A Vancouver photographer who sparked joy on the North Shore mountains by stringing Christmas lights on alpine trees over the festive season has come up with a new way to lift peoples’ spirits as pandemic life continues.
Before COVID-19 struck, most of Jason Brawn’s adventures involved at least one friend to share the experience with. But for over a year now, the alpine enthusiast has had to go mostly solo. The change in lifestyle is what has inspired him to come up with new ways to connect with those around him at a safe distance.
“Over the winter I did it with Christmas trees in the alpine, where the smiles I saw filled my spiritual fuel tanks,” Brawn said. "With the sun and warmer weather arriving, it was time to come up with something different.”
Instead of glowing lights, he’s now using a colourful kite to put smiles on faces. It was Earth Day (April 22) that Brawn decided to head into Cypress Provincial Park to fly his kite for the first time this spring.
“I skied up Mount Strachan, where a few folks with either snowshoes or backcountry skis like to head up and enjoy sunset this time of year,” he explained. “I lashed a light-wind kite to my pack, arrived at the summit a little before sunset, and set up my camera to catch an evening flight using a self-timer to take a shot every two seconds from atop a nearby rise.”
As with the festive trees, Brawn said he “saw a number of big smiles and enjoyed some kinds words,” he also answered questions about dual-line kites and “felt that bit of human connection so many of us are enjoying too little of these days.”
Reliving the moment through a composite image
To spread the happiness further, Brawn decided to post some images of the experience on social media, but when he got home and looked over the many photos, he had far too many favourite shots to choose just one.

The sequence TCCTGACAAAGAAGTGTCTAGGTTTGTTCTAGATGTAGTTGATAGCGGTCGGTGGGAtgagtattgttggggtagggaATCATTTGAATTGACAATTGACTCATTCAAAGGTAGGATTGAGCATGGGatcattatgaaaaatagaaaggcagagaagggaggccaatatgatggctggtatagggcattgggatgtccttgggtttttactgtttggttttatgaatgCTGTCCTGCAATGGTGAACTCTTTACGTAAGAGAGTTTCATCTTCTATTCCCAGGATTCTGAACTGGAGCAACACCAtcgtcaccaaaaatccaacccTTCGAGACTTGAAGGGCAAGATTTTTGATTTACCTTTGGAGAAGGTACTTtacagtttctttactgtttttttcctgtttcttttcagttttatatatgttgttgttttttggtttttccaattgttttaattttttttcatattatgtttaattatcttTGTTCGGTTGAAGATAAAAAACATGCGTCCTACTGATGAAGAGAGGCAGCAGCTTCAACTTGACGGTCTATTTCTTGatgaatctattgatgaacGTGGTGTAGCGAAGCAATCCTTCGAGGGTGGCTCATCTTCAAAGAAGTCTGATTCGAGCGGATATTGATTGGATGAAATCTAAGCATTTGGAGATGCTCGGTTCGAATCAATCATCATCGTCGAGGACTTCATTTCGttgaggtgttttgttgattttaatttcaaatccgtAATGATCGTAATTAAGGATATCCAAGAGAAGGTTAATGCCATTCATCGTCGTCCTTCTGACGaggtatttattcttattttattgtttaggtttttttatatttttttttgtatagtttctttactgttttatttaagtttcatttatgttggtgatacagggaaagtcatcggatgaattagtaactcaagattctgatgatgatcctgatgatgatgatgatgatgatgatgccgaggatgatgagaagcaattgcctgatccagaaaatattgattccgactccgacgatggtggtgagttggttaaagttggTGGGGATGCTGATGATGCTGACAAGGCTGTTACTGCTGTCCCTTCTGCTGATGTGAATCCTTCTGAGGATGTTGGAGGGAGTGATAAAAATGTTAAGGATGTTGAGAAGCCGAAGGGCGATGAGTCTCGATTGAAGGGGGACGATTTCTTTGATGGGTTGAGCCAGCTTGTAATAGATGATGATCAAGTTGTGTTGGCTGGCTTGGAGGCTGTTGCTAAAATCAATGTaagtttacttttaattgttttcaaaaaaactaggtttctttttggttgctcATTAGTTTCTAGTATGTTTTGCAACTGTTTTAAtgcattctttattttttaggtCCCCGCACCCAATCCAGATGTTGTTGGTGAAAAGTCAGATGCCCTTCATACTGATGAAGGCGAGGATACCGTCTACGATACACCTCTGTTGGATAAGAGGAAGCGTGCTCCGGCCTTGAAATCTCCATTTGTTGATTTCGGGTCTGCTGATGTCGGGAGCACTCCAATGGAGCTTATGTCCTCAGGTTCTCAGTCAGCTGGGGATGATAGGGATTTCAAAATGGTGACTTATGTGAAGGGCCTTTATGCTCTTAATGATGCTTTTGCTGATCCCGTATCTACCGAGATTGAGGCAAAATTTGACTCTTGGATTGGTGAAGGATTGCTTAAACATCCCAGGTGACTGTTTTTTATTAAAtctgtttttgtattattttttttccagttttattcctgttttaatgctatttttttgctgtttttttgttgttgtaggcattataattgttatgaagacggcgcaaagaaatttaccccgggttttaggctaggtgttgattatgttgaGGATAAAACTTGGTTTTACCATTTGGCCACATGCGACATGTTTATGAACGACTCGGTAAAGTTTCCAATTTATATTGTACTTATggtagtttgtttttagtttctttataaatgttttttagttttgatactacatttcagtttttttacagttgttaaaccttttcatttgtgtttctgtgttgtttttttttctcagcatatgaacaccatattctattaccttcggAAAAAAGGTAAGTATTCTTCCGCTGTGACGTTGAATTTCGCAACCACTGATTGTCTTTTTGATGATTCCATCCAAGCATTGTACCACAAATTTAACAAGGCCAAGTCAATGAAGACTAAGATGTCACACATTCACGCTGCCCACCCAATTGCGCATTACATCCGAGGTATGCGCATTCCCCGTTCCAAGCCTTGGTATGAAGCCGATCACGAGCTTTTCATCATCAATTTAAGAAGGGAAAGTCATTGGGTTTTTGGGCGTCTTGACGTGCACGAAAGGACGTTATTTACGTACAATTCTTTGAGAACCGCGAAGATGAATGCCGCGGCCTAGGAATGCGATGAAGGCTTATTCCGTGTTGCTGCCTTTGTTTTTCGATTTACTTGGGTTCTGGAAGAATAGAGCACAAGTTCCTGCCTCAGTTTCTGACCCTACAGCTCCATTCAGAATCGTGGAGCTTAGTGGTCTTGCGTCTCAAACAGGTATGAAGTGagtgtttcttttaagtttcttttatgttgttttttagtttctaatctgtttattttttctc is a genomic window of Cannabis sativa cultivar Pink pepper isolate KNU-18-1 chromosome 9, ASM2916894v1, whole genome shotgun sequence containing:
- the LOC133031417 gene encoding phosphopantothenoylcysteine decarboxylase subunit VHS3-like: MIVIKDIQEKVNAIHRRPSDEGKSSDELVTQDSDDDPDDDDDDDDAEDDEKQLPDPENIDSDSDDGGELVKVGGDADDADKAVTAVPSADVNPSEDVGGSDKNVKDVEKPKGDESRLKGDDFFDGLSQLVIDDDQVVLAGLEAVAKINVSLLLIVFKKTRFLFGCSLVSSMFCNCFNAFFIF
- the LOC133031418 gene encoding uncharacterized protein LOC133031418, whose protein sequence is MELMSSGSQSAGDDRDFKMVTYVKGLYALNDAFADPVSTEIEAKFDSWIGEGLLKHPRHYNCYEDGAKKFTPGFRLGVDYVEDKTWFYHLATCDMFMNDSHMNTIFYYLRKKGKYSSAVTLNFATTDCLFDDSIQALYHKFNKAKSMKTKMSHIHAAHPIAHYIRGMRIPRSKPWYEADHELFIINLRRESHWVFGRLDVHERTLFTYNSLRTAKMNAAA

His answer was to create a composite image in PhotoShop.
“For anyone curious, this involved choosing about 50 candidate photos, importing them as individual layers each set at 50 per cent opacity, so I could see all of them at once, choosing the images I felt complimented each other well, then compositing those into a single image,” Brawn explained.
“I don’t do this often because of the considerable time involved to do it right, but after working on it most of the next evening I could see this was the perfect way to convey the evening’s flight.”
He described the kite’s dance above the mountains as both “frenetic and graceful,” and one that couldn’t be captured in a single image alone.
“I could see that duality in the composite image – hear the buzz of the fabric in a hard turn, the soft hum resonating down the lines to the loops on my fingertips, and the complete silence during a lull when the kite would just hang momentarily like a raven floating on an updraft.
“As much as a still image could capture such a dynamic experience, some luck and careful editing brought the moment to life, and I’m pleased with the results.”
On top of it all, he said the real takeaway from that evening “was profound gratitude for living in such a beautiful part of the world.”
“I can’t imagine having spent Earth Day in a more spectacular setting.”
See more of Brawn’s uplifting photographs on his Instagram account @bcclimber.
Elisia Seeber is the North Shore News’ Indigenous and civic affairs reporter. This reporting beat is made possible by the Local Journalism Initiative.